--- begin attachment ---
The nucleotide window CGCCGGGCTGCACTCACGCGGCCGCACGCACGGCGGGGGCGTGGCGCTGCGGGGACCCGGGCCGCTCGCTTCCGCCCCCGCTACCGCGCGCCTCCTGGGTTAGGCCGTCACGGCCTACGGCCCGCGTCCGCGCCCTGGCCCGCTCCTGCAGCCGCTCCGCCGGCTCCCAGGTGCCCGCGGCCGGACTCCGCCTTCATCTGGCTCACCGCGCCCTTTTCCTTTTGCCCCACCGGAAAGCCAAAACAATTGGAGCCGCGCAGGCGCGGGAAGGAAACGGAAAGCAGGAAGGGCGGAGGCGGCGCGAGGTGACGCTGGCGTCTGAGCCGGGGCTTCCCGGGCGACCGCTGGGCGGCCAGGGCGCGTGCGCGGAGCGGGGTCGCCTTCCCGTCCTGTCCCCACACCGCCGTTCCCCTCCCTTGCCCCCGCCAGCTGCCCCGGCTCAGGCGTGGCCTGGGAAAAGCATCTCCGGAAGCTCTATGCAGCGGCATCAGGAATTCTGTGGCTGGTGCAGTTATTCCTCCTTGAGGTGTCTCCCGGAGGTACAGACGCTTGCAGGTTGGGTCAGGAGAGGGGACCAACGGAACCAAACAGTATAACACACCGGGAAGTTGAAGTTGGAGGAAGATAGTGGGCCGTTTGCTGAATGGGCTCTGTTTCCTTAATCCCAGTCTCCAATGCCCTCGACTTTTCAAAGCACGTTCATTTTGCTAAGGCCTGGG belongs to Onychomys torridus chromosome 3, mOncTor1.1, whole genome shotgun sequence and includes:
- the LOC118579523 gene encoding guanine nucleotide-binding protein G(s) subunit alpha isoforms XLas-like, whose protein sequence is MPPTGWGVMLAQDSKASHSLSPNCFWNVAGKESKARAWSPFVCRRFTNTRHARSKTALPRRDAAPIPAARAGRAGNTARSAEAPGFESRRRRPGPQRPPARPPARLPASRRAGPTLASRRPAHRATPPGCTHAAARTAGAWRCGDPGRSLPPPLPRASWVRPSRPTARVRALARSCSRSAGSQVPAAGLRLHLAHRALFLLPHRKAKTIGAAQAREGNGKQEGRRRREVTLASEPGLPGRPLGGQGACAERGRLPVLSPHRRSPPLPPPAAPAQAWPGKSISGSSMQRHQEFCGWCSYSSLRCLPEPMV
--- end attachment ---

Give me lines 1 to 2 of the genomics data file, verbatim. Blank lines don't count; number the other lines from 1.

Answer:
The nucleotide window CGCCGGGCTGCACTCACGCGGCCGCACGCACGGCGGGGGCGTGGCGCTGCGGGGACCCGGGCCGCTCGCTTCCGCCCCCGCTACCGCGCGCCTCCTGGGTTAGGCCGTCACGGCCTACGGCCCGCGTCCGCGCCCTGGCCCGCTCCTGCAGCCGCTCCGCCGGCTCCCAGGTGCCCGCGGCCGGACTCCGCCTTCATCTGGCTCACCGCGCCCTTTTCCTTTTGCCCCACCGGAAAGCCAAAACAATTGGAGCCGCGCAGGCGCGGGAAGGAAACGGAAAGCAGGAAGGGCGGAGGCGGCGCGAGGTGACGCTGGCGTCTGAGCCGGGGCTTCCCGGGCGACCGCTGGGCGGCCAGGGCGCGTGCGCGGAGCGGGGTCGCCTTCCCGTCCTGTCCCCACACCGCCGTTCCCCTCCCTTGCCCCCGCCAGCTGCCCCGGCTCAGGCGTGGCCTGGGAAAAGCATCTCCGGAAGCTCTATGCAGCGGCATCAGGAATTCTGTGGCTGGTGCAGTTATTCCTCCTTGAGGTGTCTCCCGGAGGTACAGACGCTTGCAGGTTGGGTCAGGAGAGGGGACCAACGGAACCAAACAGTATAACACACCGGGAAGTTGAAGTTGGAGGAAGATAGTGGGCCGTTTGCTGAATGGGCTCTGTTTCCTTAATCCCAGTCTCCAATGCCCTCGACTTTTCAAAGCACGTTCATTTTGCTAAGGCCTGGG belongs to Onychomys torridus chromosome 3, mOncTor1.1, whole genome shotgun sequence and includes:
- the LOC118579523 gene encoding guanine nucleotide-binding protein G(s) subunit alpha isoforms XLas-like, whose protein sequence is MPPTGWGVMLAQDSKASHSLSPNCFWNVAGKESKARAWSPFVCRRFTNTRHARSKTALPRRDAAPIPAARAGRAGNTARSAEAPGFESRRRRPGPQRPPARPPARLPASRRAGPTLASRRPAHRATPPGCTHAAARTAGAWRCGDPGRSLPPPLPRASWVRPSRPTARVRALARSCSRSAGSQVPAAGLRLHLAHRALFLLPHRKAKTIGAAQAREGNGKQEGRRRREVTLASEPGLPGRPLGGQGACAERGRLPVLSPHRRSPPLPPPAAPAQAWPGKSISGSSMQRHQEFCGWCSYSSLRCLPEPMV